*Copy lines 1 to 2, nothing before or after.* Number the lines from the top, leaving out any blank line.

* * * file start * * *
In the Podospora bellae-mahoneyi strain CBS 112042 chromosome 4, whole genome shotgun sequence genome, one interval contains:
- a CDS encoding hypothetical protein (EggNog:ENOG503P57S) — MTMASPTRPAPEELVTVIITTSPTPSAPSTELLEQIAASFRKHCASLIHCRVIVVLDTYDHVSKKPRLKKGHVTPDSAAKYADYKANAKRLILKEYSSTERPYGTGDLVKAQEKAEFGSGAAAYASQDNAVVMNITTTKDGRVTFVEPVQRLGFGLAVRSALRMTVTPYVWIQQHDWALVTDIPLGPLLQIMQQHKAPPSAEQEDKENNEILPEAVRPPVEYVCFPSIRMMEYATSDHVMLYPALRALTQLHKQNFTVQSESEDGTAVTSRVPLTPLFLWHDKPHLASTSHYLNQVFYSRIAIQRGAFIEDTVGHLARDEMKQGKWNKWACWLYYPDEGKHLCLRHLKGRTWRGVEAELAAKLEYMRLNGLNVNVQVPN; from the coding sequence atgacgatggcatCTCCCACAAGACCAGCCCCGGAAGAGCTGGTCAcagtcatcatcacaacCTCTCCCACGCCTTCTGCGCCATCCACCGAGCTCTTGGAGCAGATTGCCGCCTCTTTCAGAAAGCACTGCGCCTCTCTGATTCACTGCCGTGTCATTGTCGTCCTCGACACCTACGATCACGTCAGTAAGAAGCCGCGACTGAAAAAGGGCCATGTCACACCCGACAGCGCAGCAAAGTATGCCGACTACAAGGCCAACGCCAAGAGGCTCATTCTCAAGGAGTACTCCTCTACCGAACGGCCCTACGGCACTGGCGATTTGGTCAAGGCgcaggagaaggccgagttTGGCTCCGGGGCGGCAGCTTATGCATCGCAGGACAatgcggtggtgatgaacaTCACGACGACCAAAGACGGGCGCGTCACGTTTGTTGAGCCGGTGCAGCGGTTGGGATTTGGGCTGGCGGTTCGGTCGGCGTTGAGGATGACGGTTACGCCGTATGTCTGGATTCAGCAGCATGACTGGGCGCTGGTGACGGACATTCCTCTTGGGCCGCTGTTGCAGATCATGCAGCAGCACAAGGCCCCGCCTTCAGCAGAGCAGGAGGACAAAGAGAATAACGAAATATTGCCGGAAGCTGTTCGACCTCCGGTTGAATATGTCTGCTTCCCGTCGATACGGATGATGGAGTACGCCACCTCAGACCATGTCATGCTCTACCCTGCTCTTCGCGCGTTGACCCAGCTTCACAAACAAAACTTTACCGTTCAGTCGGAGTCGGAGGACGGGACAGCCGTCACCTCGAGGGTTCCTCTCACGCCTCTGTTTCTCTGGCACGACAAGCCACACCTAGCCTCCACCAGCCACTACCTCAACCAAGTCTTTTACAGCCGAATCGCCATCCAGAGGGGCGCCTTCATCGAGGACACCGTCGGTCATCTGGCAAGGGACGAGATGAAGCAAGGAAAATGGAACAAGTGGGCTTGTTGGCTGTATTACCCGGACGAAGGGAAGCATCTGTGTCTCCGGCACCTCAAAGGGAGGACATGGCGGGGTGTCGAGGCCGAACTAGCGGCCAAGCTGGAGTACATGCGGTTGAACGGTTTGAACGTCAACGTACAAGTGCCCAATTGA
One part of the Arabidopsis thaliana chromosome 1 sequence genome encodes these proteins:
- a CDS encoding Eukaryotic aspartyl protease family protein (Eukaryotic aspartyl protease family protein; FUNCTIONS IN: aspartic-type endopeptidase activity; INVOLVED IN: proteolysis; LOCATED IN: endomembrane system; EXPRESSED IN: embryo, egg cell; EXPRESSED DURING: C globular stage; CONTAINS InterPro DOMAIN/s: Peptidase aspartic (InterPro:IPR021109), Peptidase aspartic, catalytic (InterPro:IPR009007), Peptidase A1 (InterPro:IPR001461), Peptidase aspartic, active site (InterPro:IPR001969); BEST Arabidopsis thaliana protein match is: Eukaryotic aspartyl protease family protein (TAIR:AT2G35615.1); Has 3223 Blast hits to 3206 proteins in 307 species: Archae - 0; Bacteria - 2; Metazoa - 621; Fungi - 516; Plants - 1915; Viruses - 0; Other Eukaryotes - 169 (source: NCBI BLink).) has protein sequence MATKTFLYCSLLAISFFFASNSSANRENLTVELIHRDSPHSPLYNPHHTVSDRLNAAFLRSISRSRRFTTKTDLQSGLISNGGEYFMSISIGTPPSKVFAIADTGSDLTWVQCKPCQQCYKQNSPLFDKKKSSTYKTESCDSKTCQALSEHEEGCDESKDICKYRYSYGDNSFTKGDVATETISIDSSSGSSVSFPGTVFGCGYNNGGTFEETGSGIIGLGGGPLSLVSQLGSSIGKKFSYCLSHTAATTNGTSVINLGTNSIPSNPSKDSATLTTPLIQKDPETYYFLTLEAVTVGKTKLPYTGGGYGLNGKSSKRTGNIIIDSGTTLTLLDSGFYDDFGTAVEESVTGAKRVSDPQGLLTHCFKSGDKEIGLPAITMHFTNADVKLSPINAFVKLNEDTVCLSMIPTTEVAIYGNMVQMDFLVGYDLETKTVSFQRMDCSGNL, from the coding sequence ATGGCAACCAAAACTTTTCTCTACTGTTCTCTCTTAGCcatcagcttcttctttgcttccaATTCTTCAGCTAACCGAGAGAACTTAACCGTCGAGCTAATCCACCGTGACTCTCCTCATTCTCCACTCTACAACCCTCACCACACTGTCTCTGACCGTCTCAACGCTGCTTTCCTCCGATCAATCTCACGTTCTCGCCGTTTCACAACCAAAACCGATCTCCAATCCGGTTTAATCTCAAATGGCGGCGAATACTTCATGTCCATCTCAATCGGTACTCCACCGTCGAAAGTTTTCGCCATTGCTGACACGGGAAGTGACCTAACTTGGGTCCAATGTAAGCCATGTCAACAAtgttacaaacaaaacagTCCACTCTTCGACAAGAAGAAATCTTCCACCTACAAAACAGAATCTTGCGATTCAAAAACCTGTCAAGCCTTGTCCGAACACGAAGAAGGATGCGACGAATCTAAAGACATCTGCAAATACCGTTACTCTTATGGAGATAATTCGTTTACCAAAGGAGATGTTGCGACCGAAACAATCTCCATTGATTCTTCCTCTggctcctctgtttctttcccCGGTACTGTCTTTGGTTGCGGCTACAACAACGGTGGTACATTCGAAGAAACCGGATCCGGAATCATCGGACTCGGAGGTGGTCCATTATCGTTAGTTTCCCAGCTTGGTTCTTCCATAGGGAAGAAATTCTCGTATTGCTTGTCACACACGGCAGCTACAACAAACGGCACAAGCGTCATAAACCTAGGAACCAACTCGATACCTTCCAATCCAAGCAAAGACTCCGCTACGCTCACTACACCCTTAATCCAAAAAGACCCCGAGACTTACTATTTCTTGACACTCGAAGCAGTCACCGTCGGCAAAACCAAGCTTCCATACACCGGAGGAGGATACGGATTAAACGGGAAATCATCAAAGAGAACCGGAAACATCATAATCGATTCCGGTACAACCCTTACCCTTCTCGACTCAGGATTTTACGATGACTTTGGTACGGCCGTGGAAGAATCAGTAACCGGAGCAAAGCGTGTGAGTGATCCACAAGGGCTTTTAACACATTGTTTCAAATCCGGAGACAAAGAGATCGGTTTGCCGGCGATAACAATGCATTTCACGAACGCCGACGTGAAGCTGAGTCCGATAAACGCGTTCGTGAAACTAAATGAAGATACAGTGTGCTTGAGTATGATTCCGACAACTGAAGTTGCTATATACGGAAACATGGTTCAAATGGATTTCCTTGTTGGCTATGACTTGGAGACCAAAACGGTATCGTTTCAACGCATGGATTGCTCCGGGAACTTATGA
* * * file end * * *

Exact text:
In the Podospora bellae-mahoneyi strain CBS 112042 chromosome 4, whole genome shotgun sequence genome, one interval contains:
- a CDS encoding hypothetical protein (EggNog:ENOG503P57S) — MTMASPTRPAPEELVTVIITTSPTPSAPSTELLEQIAASFRKHCASLIHCRVIVVLDTYDHVSKKPRLKKGHVTPDSAAKYADYKANAKRLILKEYSSTERPYGTGDLVKAQEKAEFGSGAAAYASQDNAVVMNITTTKDGRVTFVEPVQRLGFGLAVRSALRMTVTPYVWIQQHDWALVTDIPLGPLLQIMQQHKAPPSAEQEDKENNEILPEAVRPPVEYVCFPSIRMMEYATSDHVMLYPALRALTQLHKQNFTVQSESEDGTAVTSRVPLTPLFLWHDKPHLASTSHYLNQVFYSRIAIQRGAFIEDTVGHLARDEMKQGKWNKWACWLYYPDEGKHLCLRHLKGRTWRGVEAELAAKLEYMRLNGLNVNVQVPN; from the coding sequence atgacgatggcatCTCCCACAAGACCAGCCCCGGAAGAGCTGGTCAcagtcatcatcacaacCTCTCCCACGCCTTCTGCGCCATCCACCGAGCTCTTGGAGCAGATTGCCGCCTCTTTCAGAAAGCACTGCGCCTCTCTGATTCACTGCCGTGTCATTGTCGTCCTCGACACCTACGATCACGTCAGTAAGAAGCCGCGACTGAAAAAGGGCCATGTCACACCCGACAGCGCAGCAAAGTATGCCGACTACAAGGCCAACGCCAAGAGGCTCATTCTCAAGGAGTACTCCTCTACCGAACGGCCCTACGGCACTGGCGATTTGGTCAAGGCgcaggagaaggccgagttTGGCTCCGGGGCGGCAGCTTATGCATCGCAGGACAatgcggtggtgatgaacaTCACGACGACCAAAGACGGGCGCGTCACGTTTGTTGAGCCGGTGCAGCGGTTGGGATTTGGGCTGGCGGTTCGGTCGGCGTTGAGGATGACGGTTACGCCGTATGTCTGGATTCAGCAGCATGACTGGGCGCTGGTGACGGACATTCCTCTTGGGCCGCTGTTGCAGATCATGCAGCAGCACAAGGCCCCGCCTTCAGCAGAGCAGGAGGACAAAGAGAATAACGAAATATTGCCGGAAGCTGTTCGACCTCCGGTTGAATATGTCTGCTTCCCGTCGATACGGATGATGGAGTACGCCACCTCAGACCATGTCATGCTCTACCCTGCTCTTCGCGCGTTGACCCAGCTTCACAAACAAAACTTTACCGTTCAGTCGGAGTCGGAGGACGGGACAGCCGTCACCTCGAGGGTTCCTCTCACGCCTCTGTTTCTCTGGCACGACAAGCCACACCTAGCCTCCACCAGCCACTACCTCAACCAAGTCTTTTACAGCCGAATCGCCATCCAGAGGGGCGCCTTCATCGAGGACACCGTCGGTCATCTGGCAAGGGACGAGATGAAGCAAGGAAAATGGAACAAGTGGGCTTGTTGGCTGTATTACCCGGACGAAGGGAAGCATCTGTGTCTCCGGCACCTCAAAGGGAGGACATGGCGGGGTGTCGAGGCCGAACTAGCGGCCAAGCTGGAGTACATGCGGTTGAACGGTTTGAACGTCAACGTACAAGTGCCCAATTGA